New York: A Science State of Mind

New York: A Science State of Mind

An introduction to New York's newest role: that of an undisputed scientific powerhouse.

by Sharon Begley

Come, New York has long beckoned: come achieve your dreams and create what has never existed before—come build America's first department store and largest stock exchange, her first pizzeria and first public brewery. Come make New York City the nation's capital of finance and media and fashion, and come invent the inventions that change the way we live (air conditioning, toilet paper), the way we remember (photographic film), and the way we sing (folk rock). Come immerse yourself in neighborhoods filled with other artists and writers and thinkers who will nurture and challenge your ideas, producing the critical mass that will enable you to achieve what you cannot in isolation. Come change the way an entire nation thinks, as when the abolition movement put down roots in Rochester in the mid-1800s.

Even as New York City and State have called the world's doers and dreamers to their shores for centuries, scientists became almost an afterthought by the mid-20th century. Yes, Nikola Tesla did pioneering experiments on alternating current in lower Manhattan during the Golden Era for New York science in the late 19th century; biologists at The Rockefeller University discovered in the 1940s that DNA is the molecule of heredity; and physicists using particle accelerators at Brookhaven National Lab on Long Island in the 1960s, 1970s, and 1980s discovered some of the basic building blocks of the universe and the magical rules that govern them.

But by the post-war era, science and technology had become less central to the life, commerce, and the very identity of New York than the rising commercial behemoths of advertising, finance, law, and business.

Now, New York is exulting in a science renaissance. You can measure it in glass and steel, like the $350 million Advanced Science Research Center that The City University of New York is building on St. Nicholas Park in Upper Manhattan and which, when it is completed next year, will house scientists whose work will be driven by a revolutionary new way of organizing research. You can measure it in bold new collaborations, such as the New York Structural Biology Center in Harlem or the $50 million New York Genome Center in SoHo, both of which attract researchers from around the country and around the world.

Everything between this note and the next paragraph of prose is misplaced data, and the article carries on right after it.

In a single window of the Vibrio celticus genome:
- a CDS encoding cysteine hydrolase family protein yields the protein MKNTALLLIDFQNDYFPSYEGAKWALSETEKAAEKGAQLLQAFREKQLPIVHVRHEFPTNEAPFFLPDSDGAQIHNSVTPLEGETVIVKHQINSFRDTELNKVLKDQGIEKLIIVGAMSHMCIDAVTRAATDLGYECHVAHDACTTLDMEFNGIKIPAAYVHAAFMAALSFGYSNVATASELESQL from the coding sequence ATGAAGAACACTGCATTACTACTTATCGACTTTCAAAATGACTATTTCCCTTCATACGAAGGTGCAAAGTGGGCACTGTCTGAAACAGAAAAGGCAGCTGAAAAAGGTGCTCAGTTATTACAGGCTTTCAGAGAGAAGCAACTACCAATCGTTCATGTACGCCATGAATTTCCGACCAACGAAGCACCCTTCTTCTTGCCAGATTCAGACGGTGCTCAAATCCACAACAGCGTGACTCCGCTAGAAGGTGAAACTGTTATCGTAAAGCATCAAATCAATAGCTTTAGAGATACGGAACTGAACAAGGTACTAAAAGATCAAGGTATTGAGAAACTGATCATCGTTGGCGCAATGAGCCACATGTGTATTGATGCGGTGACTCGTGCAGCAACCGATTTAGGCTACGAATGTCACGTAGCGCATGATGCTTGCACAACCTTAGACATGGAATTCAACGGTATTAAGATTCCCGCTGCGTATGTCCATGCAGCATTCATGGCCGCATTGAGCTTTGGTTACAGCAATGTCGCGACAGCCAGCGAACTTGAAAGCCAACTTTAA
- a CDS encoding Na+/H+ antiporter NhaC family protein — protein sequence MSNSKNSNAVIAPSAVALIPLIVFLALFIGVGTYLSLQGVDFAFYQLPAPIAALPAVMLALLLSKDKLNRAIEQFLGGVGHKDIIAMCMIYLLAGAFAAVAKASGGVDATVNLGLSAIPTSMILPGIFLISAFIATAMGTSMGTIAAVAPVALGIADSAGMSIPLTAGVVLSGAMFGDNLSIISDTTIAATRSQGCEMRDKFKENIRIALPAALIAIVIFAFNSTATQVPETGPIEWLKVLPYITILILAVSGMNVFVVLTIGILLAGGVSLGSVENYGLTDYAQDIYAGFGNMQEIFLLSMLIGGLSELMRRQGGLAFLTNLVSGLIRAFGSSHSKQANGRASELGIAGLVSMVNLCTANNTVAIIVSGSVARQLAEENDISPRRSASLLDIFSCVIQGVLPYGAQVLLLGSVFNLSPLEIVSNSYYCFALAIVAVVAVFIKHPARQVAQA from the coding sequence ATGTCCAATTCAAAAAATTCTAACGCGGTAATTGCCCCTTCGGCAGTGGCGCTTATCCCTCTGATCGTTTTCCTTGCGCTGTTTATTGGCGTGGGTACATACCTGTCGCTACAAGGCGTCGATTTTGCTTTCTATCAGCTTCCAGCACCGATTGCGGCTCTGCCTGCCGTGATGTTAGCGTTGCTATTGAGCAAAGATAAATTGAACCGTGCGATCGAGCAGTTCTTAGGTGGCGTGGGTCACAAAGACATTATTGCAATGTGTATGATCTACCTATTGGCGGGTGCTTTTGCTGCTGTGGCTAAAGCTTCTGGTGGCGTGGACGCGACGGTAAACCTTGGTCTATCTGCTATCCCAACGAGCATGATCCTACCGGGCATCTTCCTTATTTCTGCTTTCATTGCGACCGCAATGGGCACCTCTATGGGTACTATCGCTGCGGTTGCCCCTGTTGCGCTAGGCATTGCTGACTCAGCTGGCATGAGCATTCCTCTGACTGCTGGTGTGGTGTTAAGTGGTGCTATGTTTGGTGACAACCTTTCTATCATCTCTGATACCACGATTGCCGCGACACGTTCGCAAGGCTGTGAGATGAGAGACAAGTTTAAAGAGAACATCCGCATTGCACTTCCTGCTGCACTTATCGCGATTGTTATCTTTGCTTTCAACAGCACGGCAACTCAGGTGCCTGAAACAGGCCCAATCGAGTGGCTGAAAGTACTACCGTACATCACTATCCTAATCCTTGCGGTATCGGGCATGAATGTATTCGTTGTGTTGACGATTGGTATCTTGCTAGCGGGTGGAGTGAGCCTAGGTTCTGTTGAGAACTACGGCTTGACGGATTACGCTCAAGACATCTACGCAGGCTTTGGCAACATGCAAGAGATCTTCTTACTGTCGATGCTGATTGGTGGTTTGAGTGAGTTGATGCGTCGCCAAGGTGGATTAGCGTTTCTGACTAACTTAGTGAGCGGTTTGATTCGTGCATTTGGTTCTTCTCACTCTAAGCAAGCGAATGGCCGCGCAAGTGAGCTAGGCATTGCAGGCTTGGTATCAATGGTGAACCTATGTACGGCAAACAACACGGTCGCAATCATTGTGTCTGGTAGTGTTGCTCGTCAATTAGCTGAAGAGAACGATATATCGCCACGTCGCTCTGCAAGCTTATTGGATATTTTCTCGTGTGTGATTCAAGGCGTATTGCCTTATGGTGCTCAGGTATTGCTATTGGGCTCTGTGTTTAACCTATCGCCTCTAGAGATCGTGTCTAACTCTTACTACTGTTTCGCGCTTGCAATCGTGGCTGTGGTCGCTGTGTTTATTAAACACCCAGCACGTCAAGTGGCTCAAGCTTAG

You can measure it in the ways that long-established institutions are expanding their research footprint: in West Harlem, Columbia University is building an entirely new campus, allowing it to increase the size of its engineering faculty by 50%. "Never before in our city's history has there been ... so much scientific investment," said then-Mayor Michael Bloomberg in his 2013 State of the City address.

And you can measure it in the ways that New York is hanging up "Science Wanted" signs, such as its offer of land on Roosevelt Island and up to $100 million to induce world-class institutions to build a state-of-the-art applied sciences and engineering campus. Welcome, Cornell Tech, a collaboration between the Ithaca, NY, university and Technion-Israel Institute of Technology, which has been hailed as "the most exciting economic development project our city has ever undertaken."

Only a decade ago, New York, the city as well as the state, were behind other regions with relatively well educated populations and leading universities in attracting scientists and research funding. That began to change when Bloomberg vowed that the city would rise from the ashes of the 9/11 attacks with a more diversified economy, one in which science would take its rightful place alongside other creative, forward-looking fields. The city's "ultimate goal," Bloomberg said in a 2009 speech, is "reclaiming our title as the world's capital of technological innovation."

Did You Know?Just as Wall Streeters and Mad Men, as well as denizens of the diamond and garment districts, draw much of their energy and hone their competitive instincts from sheer proximity to one another in the neighborhoods where they cluster, so too have scientists formed a critical mass in New York, both upstate and downstate.

New York City is home to more students than any other city in the country. Attracted by the city's dynamism and culture, to say nothing of the access to capital, ideas, and the growing presence of others like them, young people are streaming into New York to study, to invent, and to start technology companies; welcome, Silicon Alley. For sheer creative and intellectual energy, Paris in the 1920s has nothing on New York City in the 2010s.